May 23, 2009

Free the Cans! Working Together to Reduce Waste

trash can photo small.jpgIn a blog about how people share, it's worth the occasional reference to the bizarre ways that people DON'T SHARE. Is it safe to say we live in a society that places great value on independence, private property, personal space, and privacy? Even sometimes extreme value? Is that why people at an 8-unit apartment building in Oakland, CA have separate caged stalls for eight separate trash cans? I know it's not nice to stare, but I walked by these incarcerated cans and could not help myself. I returned with my camera, so that I could share my question with the world: Why can't people share trash cans or a single dumpster? Or, at the very least, why can't the cans share driveway space?  

The Zero Waste Movement has come to the Bay Area and it calls for a new use for these eight cages. Here are my suggestions:

  1. Turn two of those cages into compost bins. Fill one with grass, leaves, and vegetable scraps, let it decompose for six months, then start filling the second bin in the meantime.
  2. Put in a green can, which is what Oakland uses to collect milk cartons, pizza boxes, yard trimmings, and all food to send it to the municipal composting facility. If your city doesn't do this yet, tell them it's a great idea and they could be as cool and cutting edge as Oakland.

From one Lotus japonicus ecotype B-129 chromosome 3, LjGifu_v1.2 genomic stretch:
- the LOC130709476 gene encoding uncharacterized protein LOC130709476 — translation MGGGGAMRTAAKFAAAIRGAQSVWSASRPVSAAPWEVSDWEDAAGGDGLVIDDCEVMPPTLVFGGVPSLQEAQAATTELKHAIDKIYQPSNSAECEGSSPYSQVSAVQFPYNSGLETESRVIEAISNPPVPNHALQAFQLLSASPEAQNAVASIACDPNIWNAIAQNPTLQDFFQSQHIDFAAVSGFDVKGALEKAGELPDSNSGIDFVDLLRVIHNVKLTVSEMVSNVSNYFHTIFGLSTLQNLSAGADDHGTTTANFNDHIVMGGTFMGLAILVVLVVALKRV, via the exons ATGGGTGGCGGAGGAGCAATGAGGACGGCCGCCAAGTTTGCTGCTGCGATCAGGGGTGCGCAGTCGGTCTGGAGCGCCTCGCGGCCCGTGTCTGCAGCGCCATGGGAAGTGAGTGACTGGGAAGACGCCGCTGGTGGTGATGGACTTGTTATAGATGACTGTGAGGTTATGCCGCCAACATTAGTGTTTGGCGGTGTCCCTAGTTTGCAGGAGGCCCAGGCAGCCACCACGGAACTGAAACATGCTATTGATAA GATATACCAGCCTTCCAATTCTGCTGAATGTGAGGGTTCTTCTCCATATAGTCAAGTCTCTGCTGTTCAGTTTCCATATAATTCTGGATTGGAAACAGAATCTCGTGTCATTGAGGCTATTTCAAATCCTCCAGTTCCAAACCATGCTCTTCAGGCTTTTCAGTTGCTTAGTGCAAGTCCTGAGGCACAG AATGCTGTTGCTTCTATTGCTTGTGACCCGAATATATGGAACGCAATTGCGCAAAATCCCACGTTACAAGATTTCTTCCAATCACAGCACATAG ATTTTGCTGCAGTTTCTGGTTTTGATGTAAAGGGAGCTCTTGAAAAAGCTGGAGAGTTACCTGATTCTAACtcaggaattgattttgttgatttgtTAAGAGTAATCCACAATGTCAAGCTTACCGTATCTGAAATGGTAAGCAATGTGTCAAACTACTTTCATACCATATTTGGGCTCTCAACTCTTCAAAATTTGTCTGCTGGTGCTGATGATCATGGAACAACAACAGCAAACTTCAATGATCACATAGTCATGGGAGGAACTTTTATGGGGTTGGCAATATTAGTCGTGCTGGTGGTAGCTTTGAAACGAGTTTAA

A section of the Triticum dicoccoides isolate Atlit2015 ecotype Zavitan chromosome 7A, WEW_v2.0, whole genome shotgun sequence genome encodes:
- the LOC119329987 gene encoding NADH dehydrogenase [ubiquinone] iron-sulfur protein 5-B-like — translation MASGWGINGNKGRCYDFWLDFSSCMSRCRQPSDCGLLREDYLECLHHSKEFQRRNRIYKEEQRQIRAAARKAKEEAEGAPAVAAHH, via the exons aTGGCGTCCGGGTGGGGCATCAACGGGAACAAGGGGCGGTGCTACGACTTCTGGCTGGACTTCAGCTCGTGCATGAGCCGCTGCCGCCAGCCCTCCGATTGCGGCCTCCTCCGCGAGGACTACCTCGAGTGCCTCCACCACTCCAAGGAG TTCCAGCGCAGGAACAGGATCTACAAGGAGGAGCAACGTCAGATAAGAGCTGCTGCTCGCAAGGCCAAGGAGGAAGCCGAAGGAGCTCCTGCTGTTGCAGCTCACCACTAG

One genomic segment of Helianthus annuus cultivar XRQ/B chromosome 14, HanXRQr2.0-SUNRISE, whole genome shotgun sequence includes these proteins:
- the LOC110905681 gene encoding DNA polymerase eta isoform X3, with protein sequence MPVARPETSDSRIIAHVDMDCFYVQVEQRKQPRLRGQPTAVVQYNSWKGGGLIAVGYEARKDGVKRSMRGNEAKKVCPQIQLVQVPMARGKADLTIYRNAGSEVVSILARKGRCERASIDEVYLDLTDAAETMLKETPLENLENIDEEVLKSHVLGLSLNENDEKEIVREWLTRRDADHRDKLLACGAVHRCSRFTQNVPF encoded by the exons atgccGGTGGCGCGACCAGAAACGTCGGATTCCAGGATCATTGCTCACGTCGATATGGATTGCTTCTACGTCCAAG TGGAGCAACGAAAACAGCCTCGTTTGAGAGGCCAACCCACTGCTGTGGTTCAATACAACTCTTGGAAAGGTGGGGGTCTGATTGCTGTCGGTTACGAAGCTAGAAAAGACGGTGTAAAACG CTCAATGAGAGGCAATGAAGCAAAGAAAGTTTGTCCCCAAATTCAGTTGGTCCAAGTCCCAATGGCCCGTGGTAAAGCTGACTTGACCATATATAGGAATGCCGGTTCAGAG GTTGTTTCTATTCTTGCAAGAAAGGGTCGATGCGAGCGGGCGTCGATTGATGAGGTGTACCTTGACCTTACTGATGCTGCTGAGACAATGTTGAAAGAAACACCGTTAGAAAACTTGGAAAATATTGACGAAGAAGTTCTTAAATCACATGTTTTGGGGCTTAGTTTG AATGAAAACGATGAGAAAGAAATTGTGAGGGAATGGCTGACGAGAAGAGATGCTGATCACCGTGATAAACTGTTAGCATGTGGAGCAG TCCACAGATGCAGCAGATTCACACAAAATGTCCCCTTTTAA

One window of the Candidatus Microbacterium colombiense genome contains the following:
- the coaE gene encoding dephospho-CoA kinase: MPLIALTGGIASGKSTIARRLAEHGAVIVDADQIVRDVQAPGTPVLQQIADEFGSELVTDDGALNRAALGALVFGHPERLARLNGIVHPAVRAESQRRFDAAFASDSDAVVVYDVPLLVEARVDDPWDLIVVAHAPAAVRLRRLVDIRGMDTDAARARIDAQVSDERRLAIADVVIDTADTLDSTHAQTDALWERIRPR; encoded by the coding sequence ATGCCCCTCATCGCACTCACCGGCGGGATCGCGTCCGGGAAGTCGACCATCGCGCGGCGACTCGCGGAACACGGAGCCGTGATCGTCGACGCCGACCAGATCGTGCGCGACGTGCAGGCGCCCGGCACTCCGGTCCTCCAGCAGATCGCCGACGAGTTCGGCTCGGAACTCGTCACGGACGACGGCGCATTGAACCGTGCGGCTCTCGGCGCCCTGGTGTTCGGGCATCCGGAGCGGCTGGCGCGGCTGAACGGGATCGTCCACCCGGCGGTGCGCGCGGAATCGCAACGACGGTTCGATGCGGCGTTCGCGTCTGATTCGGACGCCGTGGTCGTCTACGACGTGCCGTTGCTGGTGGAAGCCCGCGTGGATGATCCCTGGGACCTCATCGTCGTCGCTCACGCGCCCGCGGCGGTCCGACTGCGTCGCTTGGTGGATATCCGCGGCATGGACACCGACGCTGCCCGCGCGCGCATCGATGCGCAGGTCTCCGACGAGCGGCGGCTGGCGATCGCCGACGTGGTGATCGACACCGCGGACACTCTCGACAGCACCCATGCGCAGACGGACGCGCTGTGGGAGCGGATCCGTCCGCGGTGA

3. Put in one or two recycling cans for glass, plastic, cardboard, paper, aluminum, etc.
  4. Put out a FREE STUFF box for unwanted clothing and household items. The neighbors could sort through it each week, and later put it out on the curb for passers-by to explore. Take what's left to Goodwill or a comparable donation spot.
  5. Put in a few small bins for various items that can be recycled, such as batteries and electronics, which can then be taken to an electronics recycling center every month or two. Styrofoam can be brought to a local packaging store or ceramics business that accepts used packaging material. Or, if you accumulate a bunch of plastic bags,take them to a store or to some other place that accepts used ones.
  6. Put in ONE trash can. By the time you compost, recycle, re-use, redistribute, and take a few other measures to reduce your waste, you'll have almost no trash each week.
  7. Install a bicycle rack or locked bicycle cage.
  8. With the leftover space, put in a container garden and a bench where neighbors can gather and chat. A much more pleasant alternative to the garbage can jailhouse ambiance, wouldn't you agree?